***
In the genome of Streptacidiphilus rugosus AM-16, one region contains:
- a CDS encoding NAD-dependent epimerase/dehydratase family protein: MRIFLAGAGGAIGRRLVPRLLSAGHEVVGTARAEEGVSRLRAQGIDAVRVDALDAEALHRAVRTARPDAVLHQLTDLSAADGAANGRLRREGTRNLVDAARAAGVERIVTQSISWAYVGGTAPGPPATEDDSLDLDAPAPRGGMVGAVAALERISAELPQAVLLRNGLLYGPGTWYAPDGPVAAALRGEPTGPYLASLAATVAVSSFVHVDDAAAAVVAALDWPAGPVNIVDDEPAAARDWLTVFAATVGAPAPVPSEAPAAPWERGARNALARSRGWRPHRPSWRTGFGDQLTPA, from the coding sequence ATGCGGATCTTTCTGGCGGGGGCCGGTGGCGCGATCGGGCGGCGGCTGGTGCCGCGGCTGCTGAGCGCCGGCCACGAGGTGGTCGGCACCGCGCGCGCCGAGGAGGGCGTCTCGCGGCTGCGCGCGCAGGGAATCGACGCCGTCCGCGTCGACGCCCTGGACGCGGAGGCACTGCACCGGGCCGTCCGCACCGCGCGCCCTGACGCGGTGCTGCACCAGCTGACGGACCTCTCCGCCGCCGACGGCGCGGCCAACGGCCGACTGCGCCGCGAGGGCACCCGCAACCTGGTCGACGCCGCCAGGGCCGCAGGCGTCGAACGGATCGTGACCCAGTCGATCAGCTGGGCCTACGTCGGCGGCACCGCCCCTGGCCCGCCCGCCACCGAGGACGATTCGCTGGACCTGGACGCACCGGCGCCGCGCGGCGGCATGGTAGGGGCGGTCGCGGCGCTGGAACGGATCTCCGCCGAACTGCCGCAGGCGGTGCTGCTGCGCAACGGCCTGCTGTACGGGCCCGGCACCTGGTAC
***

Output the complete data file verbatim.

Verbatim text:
In the genome of Streptacidiphilus rugosus AM-16, one region contains:
- a CDS encoding NAD-dependent epimerase/dehydratase family protein: MRIFLAGAGGAIGRRLVPRLLSAGHEVVGTARAEEGVSRLRAQGIDAVRVDALDAEALHRAVRTARPDAVLHQLTDLSAADGAANGRLRREGTRNLVDAARAAGVERIVTQSISWAYVGGTAPGPPATEDDSLDLDAPAPRGGMVGAVAALERISAELPQAVLLRNGLLYGPGTWYAPDGPVAAALRGEPTGPYLASLAATVAVSSFVHVDDAAAAVVAALDWPAGPVNIVDDEPAAARDWLTVFAATVGAPAPVPSEAPAAPWERGARNALARSRGWRPHRPSWRTGFGDQLTPA, from the coding sequence ATGCGGATCTTTCTGGCGGGGGCCGGTGGCGCGATCGGGCGGCGGCTGGTGCCGCGGCTGCTGAGCGCCGGCCACGAGGTGGTCGGCACCGCGCGCGCCGAGGAGGGCGTCTCGCGGCTGCGCGCGCAGGGAATCGACGCCGTCCGCGTCGACGCCCTGGACGCGGAGGCACTGCACCGGGCCGTCCGCACCGCGCGCCCTGACGCGGTGCTGCACCAGCTGACGGACCTCTCCGCCGCCGACGGCGCGGCCAACGGCCGACTGCGCCGCGAGGGCACCCGCAACCTGGTCGACGCCGCCAGGGCCGCAGGCGTCGAACGGATCGTGACCCAGTCGATCAGCTGGGCCTACGTCGGCGGCACCGCCCCTGGCCCGCCCGCCACCGAGGACGATTCGCTGGACCTGGACGCACCGGCGCCGCGCGGCGGCATGGTAGGGGCGGTCGCGGCGCTGGAACGGATCTCCGCCGAACTGCCGCAGGCGGTGCTGCTGCGCAACGGCCTGCTGTACGGGCCCGGCACCTGGTAC